Domestic, Publishers, Required, Students, Technology, University & College - Written by on Thursday, September 1, 2011 17:50 - 0 Comments

From NYT: Is Straighterline On the Quickest Path from A (1,000 students) to B (larger growth)?

Here’s another of The New York Times articles from last week by Tamar Lewin. This one deals with Washington D.C.-area startup Straighterline, which aims to act as a consolidator of reputable online classes. Looking at a few other stories on Straighterline, it seems the company still has kinks to work out as it moves up on its growth trajectory. Some past reports have criticized the quality of the classes.

Burck Smith CEO, StraighterLine courtesy of StraighterLine via Flickr under Creative Commons                                                                                           Burk Smith, CEO, StraighterLine

August 25, 2011 A Way to Speed the Pace By TAMAR LEWIN

Burck Smith, who previously started an online tutoring company, founded Straighterline in 2008 to challenge the high cost of college. “We got here by wondering why higher ed still costs so much, despite online being so much cheaper,” he said. “We license our course materials and presentation from McGraw-Hill, and it’s the same stuff hundreds of colleges use.”

Straighterline is a company, not a school, offering a growing roster of courses that include the introductory math, business, science and writing classes found at most community colleges and universities, for a fraction of the price. It costs $99 to register for a month, plus $39 a course — or a full “freshman year” for $999.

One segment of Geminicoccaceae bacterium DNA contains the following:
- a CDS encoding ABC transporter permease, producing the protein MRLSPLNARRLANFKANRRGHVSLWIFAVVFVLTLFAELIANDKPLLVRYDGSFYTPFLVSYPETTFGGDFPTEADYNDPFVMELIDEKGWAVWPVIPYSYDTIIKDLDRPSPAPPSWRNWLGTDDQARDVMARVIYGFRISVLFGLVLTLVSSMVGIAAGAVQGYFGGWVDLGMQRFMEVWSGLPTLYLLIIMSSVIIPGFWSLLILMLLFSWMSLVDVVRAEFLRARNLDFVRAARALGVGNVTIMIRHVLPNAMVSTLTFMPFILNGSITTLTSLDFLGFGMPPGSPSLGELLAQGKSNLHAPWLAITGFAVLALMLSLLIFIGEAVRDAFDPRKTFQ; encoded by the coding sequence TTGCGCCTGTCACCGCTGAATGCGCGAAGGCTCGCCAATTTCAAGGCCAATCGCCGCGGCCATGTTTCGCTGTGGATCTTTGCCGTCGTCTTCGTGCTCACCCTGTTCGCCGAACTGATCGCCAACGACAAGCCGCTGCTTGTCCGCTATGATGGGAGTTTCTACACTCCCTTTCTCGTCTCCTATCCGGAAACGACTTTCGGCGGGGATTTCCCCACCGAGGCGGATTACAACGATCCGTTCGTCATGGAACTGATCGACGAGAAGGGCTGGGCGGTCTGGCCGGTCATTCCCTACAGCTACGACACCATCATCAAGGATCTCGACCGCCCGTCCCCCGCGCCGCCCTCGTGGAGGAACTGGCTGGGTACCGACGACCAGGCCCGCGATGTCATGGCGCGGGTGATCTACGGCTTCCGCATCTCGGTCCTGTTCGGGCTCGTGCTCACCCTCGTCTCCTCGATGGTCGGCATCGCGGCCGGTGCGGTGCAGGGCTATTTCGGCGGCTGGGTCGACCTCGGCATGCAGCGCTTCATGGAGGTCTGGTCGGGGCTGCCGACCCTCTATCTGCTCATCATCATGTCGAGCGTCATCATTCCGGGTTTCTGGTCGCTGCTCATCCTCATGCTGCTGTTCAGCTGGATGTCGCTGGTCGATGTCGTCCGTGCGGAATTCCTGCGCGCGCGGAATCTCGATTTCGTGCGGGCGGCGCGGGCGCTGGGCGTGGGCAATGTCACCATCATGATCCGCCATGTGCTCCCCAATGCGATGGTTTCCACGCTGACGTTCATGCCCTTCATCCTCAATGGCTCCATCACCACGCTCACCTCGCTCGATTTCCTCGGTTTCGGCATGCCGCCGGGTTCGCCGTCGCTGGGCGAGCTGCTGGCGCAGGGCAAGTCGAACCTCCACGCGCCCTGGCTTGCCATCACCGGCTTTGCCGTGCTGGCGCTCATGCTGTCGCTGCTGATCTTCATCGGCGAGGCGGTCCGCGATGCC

We wonder how Straighterline really is different from other players in the space. It seems their main contribution is to charge a la carte for online education… by the course and not per semester. That is a positive and important move for sure. They also seem to focus on courses that can transfer between colleges easily. These kinds of standards and a focus on portability could help the industry and bring larger profits for Straighterline. The founder tells the Times that it aims to serve community college students prone to dropping out of classes. 

Straighterline has served more than 1,000 students, Mr. Smith said, about 60 percent of whom completed their courses, with about 70 percent of those passing. Credits can be transferred to Straighterline’s two dozen partner schools, or in some cases, to another institution. Thousands of colleges nationwide — although not the most selective ones — will consider awarding transfer credit for courses certified by the American Council on Education, including 23 of Straighterline’s classes.

Here are other links for the Straighterline company and a couple of earlier stories about the company:

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